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conviction that it is the performance of a duty which, to the best of my ability, it is incumbent on ne to fulfil. Though even on this ground I cannot appeal to the forbearance of
readers, I to refer to a peculiar difficulty which I have experienced in dealing with Lord MACAULAY's private papers.
To give to the world compositions not intended for publication may be no injury to the fame of writers who, by habit, were careless and hasty workmen ; but it is far otherwise in the case of one who made it a rule for himself to publish nothing which was not carefully planned, strenuously laboured, and minutely finished.
Now, it is impossible to examine Lord MACAULAY’s journals and correspondence without being
persuaded that the idea of their being printed, even in part, never was present to his mind; and I should not feel myself justified in laying them before the public if it were not that their unlaboured and spontaneous character adds to their biographical value all, and perhaps more than all, that it detracts from their literary merit.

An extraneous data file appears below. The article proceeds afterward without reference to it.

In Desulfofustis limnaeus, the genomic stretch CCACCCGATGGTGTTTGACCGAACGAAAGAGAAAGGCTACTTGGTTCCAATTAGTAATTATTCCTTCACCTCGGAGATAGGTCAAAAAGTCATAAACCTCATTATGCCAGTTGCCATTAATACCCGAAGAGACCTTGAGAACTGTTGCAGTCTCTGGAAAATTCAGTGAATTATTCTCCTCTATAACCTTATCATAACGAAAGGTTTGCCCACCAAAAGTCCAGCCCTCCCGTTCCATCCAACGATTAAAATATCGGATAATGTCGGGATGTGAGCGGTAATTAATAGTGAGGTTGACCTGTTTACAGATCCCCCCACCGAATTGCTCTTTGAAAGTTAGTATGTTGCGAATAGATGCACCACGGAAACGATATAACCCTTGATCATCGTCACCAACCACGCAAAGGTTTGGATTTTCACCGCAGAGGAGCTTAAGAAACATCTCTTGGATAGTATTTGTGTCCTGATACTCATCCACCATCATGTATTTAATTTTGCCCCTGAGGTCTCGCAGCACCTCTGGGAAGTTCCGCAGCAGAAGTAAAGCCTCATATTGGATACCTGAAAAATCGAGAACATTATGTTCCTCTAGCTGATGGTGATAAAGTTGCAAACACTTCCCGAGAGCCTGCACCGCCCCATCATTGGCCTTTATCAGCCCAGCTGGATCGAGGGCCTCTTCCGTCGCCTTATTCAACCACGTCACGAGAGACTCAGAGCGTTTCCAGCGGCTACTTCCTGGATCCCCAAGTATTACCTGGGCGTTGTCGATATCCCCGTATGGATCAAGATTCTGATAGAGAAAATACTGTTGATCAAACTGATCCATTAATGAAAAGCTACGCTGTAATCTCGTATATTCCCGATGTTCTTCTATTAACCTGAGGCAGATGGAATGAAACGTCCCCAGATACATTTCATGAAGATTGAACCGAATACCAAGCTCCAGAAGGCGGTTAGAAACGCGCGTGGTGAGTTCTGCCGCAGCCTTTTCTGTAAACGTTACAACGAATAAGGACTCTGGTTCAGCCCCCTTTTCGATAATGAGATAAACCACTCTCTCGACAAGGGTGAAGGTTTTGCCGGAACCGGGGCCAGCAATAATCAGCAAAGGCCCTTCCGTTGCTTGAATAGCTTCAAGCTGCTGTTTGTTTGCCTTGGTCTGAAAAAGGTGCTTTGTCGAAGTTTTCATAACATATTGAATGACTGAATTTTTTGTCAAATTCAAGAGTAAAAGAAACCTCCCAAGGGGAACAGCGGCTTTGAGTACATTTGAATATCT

To the heirs and relations of Mr. Thomas Flower
Ellis and Mr. Adam Black; to the Marquis of Lansdowne ; to Mr. Macvey Napier; and to the executors of Dr. Whewell ; my thanks are due for the courtesy with which they have placed the different portions of my Uncle's correspondence at my disposal. Lady Caroline Lascelles has most kindly permitted me to use as much of Lord Carlisle's journal as relates to the subject of this work; and Mr. Charles Cowan, my Uncle's old opponent at Edinburgh, has sent me a considerable mass of printed matter bearing upon the elections of 1847 and 1852. The late Sir Edward Ryan, and Mr. Fitzjames Stephen, spared no pains to inform me with regard to Lord MACAULAY'S work at Calcutta. His early letters, with much that relates to the whole course of his life, have been preserved, studied, and arranged, by the affectionate industry of his sister,